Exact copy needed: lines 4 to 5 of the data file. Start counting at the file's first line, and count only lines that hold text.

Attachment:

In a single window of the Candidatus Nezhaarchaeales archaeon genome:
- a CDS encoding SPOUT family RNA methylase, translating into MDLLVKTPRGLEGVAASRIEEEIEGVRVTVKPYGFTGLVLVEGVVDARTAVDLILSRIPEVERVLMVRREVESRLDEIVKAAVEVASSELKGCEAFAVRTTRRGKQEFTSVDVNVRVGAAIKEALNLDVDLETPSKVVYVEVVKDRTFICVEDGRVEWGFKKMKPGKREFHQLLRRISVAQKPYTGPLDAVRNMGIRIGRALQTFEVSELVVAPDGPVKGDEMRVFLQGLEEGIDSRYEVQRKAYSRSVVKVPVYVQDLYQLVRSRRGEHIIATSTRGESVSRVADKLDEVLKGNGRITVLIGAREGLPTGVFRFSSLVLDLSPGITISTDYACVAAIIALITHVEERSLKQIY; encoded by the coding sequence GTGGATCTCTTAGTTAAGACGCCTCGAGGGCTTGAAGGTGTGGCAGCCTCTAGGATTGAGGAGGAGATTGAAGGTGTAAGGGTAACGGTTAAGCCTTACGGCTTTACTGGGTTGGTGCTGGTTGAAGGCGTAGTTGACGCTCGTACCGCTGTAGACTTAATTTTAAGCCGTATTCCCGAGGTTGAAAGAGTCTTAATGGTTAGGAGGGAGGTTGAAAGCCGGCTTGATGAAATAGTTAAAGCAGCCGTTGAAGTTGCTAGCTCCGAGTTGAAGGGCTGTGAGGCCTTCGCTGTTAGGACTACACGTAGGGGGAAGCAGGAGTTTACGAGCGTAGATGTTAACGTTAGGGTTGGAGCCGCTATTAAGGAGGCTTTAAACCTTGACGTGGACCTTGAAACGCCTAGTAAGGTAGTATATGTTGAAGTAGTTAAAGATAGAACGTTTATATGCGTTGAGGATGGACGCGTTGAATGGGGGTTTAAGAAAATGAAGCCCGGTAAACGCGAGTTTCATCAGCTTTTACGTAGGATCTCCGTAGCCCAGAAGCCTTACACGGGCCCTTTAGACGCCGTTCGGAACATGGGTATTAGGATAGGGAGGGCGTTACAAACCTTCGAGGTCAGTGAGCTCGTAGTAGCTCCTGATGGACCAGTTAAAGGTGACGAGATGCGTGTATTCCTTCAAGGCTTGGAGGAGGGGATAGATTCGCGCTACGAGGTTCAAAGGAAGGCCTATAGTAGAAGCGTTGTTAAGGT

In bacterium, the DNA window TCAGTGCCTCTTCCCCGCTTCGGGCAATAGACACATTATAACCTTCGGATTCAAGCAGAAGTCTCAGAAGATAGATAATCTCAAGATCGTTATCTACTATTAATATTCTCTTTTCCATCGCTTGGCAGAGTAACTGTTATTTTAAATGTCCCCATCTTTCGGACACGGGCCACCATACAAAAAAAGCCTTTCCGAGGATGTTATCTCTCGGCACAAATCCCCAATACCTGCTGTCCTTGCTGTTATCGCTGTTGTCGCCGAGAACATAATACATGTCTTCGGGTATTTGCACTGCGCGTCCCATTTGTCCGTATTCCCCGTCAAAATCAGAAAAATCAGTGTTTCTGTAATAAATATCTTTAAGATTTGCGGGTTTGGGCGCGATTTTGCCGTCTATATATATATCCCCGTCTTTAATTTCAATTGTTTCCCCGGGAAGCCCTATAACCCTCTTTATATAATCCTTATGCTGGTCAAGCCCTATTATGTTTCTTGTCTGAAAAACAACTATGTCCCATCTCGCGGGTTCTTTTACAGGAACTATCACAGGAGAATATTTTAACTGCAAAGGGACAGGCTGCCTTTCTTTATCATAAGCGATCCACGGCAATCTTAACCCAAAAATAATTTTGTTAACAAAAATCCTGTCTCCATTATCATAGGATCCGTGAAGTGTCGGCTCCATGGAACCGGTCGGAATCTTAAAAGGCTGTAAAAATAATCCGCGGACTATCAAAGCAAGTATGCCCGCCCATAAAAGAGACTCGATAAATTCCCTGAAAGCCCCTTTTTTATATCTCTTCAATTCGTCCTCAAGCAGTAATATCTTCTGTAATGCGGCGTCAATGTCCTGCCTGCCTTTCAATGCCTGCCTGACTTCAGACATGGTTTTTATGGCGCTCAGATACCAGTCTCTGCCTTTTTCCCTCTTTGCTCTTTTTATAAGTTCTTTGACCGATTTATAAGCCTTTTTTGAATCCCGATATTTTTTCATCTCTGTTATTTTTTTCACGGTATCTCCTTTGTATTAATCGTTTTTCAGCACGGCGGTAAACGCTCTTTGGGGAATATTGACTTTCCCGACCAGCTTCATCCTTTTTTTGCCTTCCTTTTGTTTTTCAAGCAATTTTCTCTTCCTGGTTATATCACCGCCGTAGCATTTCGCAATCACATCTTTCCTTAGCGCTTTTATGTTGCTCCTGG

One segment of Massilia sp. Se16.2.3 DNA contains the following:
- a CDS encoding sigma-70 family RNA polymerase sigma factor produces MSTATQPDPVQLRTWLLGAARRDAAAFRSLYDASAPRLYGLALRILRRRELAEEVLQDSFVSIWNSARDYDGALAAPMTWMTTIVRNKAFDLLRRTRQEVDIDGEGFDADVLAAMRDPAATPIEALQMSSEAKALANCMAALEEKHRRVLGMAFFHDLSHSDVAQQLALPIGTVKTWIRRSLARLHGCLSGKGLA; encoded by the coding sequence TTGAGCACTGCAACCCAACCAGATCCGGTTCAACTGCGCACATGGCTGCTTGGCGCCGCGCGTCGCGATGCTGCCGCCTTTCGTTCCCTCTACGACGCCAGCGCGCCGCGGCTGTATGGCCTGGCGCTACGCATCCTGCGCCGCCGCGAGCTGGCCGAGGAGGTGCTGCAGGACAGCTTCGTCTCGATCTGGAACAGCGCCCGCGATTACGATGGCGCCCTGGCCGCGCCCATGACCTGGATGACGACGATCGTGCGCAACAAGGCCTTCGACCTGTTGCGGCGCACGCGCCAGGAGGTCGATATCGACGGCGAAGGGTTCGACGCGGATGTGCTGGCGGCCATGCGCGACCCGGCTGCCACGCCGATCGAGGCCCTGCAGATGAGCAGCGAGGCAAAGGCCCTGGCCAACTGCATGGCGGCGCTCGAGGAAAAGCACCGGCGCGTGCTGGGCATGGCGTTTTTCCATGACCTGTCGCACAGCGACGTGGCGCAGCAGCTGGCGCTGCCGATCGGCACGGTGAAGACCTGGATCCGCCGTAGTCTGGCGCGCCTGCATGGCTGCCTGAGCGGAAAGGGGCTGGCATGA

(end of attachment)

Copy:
One segment of Massilia sp. Se16.2.3 DNA contains the following:
- a CDS encoding sigma-70 family RNA polymerase sigma factor produces MSTATQPDPVQLRTWLLGAARRDAAAFRSLYDASAPRLYGLALRILRRRELAEEVLQDSFVSIWNSARDYDGALAAPMTWMTTIVRNKAFDLLRRTRQEVDIDGEGFDADVLAAMRDPAATPIEALQMSSEAKALANCMAALEEKHRRVLGMAFFHDLSHSDVAQQLALPIGTVKTWIRRSLARLHGCLSGKGLA; encoded by the coding sequence TTGAGCACTGCAACCCAACCAGATCCGGTTCAACTGCGCACATGGCTGCTTGGCGCCGCGCGTCGCGATGCTGCCGCCTTTCGTTCCCTCTACGACGCCAGCGCGCCGCGGCTGTATGGCCTGGCGCTACGCATCCTGCGCCGCCGCGAGCTGGCCGAGGAGGTGCTGCAGGACAGCTTCGTCTCGATCTGGAACAGCGCCCGCGATTACGATGGCGCCCTGGCCGCGCCCATGACCTGGATGACGACGATCGTGCGCAACAAGGCCTTCGACCTGTTGCGGCGCACGCGCCAGGAGGTCGATATCGACGGCGAAGGGTTCGACGCGGATGTGCTGGCGGCCATGCGCGACCCGGCTGCCACGCCGATCGAGGCCCTGCAGATGAGCAGCGAGGCAAAGGCCCTGGCCAACTGCATGGCGGCGCTCGAGGAAAAGCACCGGCGCGTGCTGGGCATGGCGTTTTTCCATGACCTGTCGCACAGCGACGTGGCGCAGCAGCTGGCGCTGCCGATCGGCACGGTGAAGACCTGGATCCGCCGTAGTCTGGCGCGCCTGCATGGCTGCCTGAGCGGAAAGGGGCTGGCATGA